Spatial Indexes: Solr
In two previous articles I introduced the spherical Earth model, using SQLite as a geographical data storage and using MySQL as a geographical data storage. In this article we're going to have a look at importing the data into something else than a relational database: the search platform Solr. (Yes, I know I've skipped PostgreSQL, but I'll come back to that).
Solr is "the popular, blazing fast open source enterprise search platform from the Apache Lucene project." Since version 3.1, Solr has support for spatial search, including geospatial search. It can store coordinates in two different field types: solr.PointType for n-dimensional points, and solr.LatLonType for a two-dimensional point for geospatial search. The main difference is that with solr.PointType, calculations are done according to the flat Earth model, and solr.LatLonType does calculations for a spherical Earth model-which is just what we need.
In this example we will use the default Solr configuration, unless noted otherwise. First we download Solr 3.1 and then untar it with tar -xvzf apache-solr-3.1.0.tgz. Then we edit example/solr/conf/solrconfig.xml to comment out the section on Query Elevation Component so that it looks like:
See here for the reason.
Setting Up Solr
Before we can start using Solr, we need to define a schema. This schema is quite analogous to a database schema, except that Solr only has one table. By default Solr comes with a schema defining lots of fields in example/solr/conf/schema.xml. I've changed the whole section to look like:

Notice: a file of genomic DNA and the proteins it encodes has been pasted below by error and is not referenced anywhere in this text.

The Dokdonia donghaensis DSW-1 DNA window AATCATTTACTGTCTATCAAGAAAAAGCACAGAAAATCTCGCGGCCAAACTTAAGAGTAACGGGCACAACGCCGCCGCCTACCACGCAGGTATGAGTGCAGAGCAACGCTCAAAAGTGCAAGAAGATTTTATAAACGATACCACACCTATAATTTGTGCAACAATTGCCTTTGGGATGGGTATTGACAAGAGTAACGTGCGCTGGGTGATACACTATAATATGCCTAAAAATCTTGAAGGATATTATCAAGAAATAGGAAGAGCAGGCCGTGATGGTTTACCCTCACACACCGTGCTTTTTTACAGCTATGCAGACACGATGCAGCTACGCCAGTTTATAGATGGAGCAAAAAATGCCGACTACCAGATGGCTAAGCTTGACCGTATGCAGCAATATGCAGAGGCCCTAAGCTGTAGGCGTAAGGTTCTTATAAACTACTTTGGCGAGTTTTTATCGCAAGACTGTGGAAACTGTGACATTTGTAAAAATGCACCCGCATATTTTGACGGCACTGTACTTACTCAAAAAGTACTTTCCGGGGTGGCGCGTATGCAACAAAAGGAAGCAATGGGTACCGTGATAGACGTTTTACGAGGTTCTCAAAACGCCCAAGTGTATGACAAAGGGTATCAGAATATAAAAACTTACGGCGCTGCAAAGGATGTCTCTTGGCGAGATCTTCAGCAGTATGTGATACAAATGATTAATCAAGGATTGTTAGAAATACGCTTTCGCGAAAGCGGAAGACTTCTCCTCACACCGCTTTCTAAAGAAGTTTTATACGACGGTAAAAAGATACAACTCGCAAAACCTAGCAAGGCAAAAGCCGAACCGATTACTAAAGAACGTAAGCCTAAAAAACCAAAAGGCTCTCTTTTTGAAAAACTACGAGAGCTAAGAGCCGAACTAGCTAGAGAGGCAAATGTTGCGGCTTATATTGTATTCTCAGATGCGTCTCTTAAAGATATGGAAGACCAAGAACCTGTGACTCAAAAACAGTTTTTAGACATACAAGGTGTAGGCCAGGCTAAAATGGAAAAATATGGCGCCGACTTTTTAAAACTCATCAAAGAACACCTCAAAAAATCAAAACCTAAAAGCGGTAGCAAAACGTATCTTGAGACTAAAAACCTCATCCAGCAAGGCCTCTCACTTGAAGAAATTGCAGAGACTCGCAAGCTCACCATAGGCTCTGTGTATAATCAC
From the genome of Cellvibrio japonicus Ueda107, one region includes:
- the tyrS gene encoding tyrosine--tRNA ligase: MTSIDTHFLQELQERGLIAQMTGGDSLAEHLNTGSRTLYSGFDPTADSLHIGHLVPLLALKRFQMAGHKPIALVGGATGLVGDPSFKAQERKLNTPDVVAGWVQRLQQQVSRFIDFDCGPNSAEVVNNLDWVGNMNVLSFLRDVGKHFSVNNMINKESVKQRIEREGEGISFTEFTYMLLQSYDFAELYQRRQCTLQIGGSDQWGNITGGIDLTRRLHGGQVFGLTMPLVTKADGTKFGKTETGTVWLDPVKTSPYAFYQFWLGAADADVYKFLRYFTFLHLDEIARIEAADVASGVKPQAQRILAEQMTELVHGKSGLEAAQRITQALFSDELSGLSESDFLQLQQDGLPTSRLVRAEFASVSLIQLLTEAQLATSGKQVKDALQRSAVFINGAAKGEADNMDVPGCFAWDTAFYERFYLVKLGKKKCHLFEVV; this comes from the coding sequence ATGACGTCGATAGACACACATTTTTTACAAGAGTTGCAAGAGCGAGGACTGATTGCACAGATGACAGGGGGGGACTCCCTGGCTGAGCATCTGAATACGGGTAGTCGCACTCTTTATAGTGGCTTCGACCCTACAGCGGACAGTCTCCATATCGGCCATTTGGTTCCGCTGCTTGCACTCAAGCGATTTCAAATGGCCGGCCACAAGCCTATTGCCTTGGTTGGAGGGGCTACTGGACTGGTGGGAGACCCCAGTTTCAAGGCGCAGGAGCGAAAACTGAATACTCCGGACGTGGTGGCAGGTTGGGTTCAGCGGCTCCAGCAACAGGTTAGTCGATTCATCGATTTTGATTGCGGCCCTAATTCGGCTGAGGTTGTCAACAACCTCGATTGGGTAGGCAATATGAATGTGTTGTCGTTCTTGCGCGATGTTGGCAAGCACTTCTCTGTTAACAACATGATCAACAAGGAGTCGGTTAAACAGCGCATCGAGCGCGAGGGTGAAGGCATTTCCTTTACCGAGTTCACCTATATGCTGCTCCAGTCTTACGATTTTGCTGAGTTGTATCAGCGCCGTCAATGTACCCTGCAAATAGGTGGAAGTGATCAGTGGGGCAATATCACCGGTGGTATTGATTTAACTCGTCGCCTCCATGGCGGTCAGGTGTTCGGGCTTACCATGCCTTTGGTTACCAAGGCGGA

I've defined specific fields for the type of source (1=node, 2=way/area), the name of the amenity (name of the pub, hospital, etc), what sort of amenity it is (cafe, bank, etc), the address and postcode, the phone number, the type of cuisine as well as the location. For the location I've also defined two subtypes: location_0_coordinate and location_1_coordinate. Solr requires this for multi-dimensional types such as solr.LatLonType.
The types for each field are also defined in schema.xml. text is for a string that is analysed and tokenized (broken down in smaller parts) so that you can search in only parts of the text, string is for a string of characters that is not analysed or tokenized, and location contains our latitude/longitude point. Each of those types are associated with a specific Java class with an entry such as:
The subFieldSuffix in this line configures the suffix in the fields location_0_coordinate
Truncated by Planet PHP, read more at the original (another 11167 bytes)